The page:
The United Kingdom emerged as the top source of capital investment in Nigeria in 2018 with $6 billion. This accounted for 35.74 per cent of the total capital inflow in 2018.
US, South Africa, UAE, Belgium follow
In the second position came the world’s biggest economy, the United States (US) with $3.57 billion; South Africa, $1.15 billion; the United Arab Emirates, $937 million and Belgium, $886 million, the NBS data further showed.
In its Capital Importation second quarter of 2018 report, Britain also accounted for an impressive $1.77 billion of the total capital inflow to Nigeria within the period, representing 32 per cent of the inflow. However, the figure was a 21 per cent decline from the first quarter of the year.
Within the period, the US also followed closely with the UK, recording $1.224 billion total capital importation into Nigeria though it was a decline of 2.9 per cent from the amount recorded in the first quarter. Other major investment contributors during the period were the United Arab Emirates ($535.98 million), South Africa ($396.40 million), Belgium ($368.82 million) and Switzerland ($297.32 million).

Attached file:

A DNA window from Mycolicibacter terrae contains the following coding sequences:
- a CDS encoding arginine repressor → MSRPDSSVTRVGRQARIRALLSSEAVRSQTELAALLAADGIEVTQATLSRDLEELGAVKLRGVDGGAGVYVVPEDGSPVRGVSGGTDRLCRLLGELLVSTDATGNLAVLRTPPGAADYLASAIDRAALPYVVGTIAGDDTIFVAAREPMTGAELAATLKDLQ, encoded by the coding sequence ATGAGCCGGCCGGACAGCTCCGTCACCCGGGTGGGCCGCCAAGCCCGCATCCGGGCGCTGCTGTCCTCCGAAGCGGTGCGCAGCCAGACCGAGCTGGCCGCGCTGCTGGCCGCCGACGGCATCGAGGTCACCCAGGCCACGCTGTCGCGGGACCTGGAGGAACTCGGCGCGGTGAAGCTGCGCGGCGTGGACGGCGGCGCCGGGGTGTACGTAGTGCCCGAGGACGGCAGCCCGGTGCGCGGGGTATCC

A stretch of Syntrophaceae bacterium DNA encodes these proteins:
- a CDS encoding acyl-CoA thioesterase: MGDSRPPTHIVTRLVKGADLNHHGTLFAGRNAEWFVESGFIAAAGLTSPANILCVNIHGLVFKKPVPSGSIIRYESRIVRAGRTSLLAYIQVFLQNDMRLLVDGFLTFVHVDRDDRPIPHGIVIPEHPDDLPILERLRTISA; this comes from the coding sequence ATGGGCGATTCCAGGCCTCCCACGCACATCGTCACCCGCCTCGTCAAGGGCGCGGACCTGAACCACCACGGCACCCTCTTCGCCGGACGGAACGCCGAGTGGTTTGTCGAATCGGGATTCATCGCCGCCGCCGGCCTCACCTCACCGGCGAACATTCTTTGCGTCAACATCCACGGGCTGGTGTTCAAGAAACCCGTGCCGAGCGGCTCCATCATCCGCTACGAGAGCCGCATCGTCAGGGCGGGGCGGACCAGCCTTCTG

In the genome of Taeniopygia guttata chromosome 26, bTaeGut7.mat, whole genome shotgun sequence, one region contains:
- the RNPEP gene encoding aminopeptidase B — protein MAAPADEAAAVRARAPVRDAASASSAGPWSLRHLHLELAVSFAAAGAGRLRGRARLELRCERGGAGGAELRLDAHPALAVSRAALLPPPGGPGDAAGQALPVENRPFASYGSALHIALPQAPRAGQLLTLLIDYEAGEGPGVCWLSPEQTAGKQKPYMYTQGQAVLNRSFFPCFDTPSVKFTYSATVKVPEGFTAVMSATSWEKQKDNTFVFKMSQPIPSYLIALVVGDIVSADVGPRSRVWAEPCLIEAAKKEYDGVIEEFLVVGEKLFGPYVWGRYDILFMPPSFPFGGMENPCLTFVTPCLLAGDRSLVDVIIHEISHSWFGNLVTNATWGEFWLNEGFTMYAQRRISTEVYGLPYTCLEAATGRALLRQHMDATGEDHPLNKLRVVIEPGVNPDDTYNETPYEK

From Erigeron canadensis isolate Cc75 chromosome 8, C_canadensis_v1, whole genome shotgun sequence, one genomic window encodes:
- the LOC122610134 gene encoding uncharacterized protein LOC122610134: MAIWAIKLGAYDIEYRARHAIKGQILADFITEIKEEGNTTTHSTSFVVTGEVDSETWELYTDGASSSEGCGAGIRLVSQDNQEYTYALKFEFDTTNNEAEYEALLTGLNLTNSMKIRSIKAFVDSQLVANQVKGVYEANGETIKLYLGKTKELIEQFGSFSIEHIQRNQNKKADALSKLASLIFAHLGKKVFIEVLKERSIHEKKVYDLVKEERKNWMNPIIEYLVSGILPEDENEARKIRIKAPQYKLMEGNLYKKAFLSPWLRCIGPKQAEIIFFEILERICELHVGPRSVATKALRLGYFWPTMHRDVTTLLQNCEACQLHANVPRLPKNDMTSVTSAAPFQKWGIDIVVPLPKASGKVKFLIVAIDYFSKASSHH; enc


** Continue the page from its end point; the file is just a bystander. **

Nonetheless, since 2010, the United Kingdom has been responsible for the highest amount of capital importation into Nigeria, except for just two quarters in 2015.
How the banks stand
Another major indicator in the report was the role of banks in facilitating capital importation into Nigeria during the quarter. It showed that Stanbic IBTC Bank, the banking arm of Stanbic IBTC Holdings Plc, facilitated the highest share of capital flow, accounting for 54.9 per cent of the total foreign capital inflow in the second quarter of 2018, slightly up from the 48.5 per cent share recorded in the previous quarter.
This was followed by Standard Chartered Bank, Citibank, Access Bank and Zenith Bank, which accounted for 14.82 per cent, 13.11 per cent, 3.61 per cent and 3.52 per cent of the total capital importation respectively. Together, the six banks accounted for nearly 90 per cent of capital importation in the second quarter of 2018.
In terms of actual figures, Stanbic IBTC facilitated $3.027 billion in capital importation during the quarter, followed by Standard Chartered Bank with $817.231 million and Citibank Nigeria with $722.761 million, while the rest accounted for the balance, though seven banks made no input.
Overall, the total value of capital importation into Nigeria in the second quarter of 2018 stood at $ 5.513 billion.
This was, however, a decrease of 12.53 per cent compared to the first quarter of 2018, but a 207.62 per cent increase compared to the second quarter of 2017, according to NBS.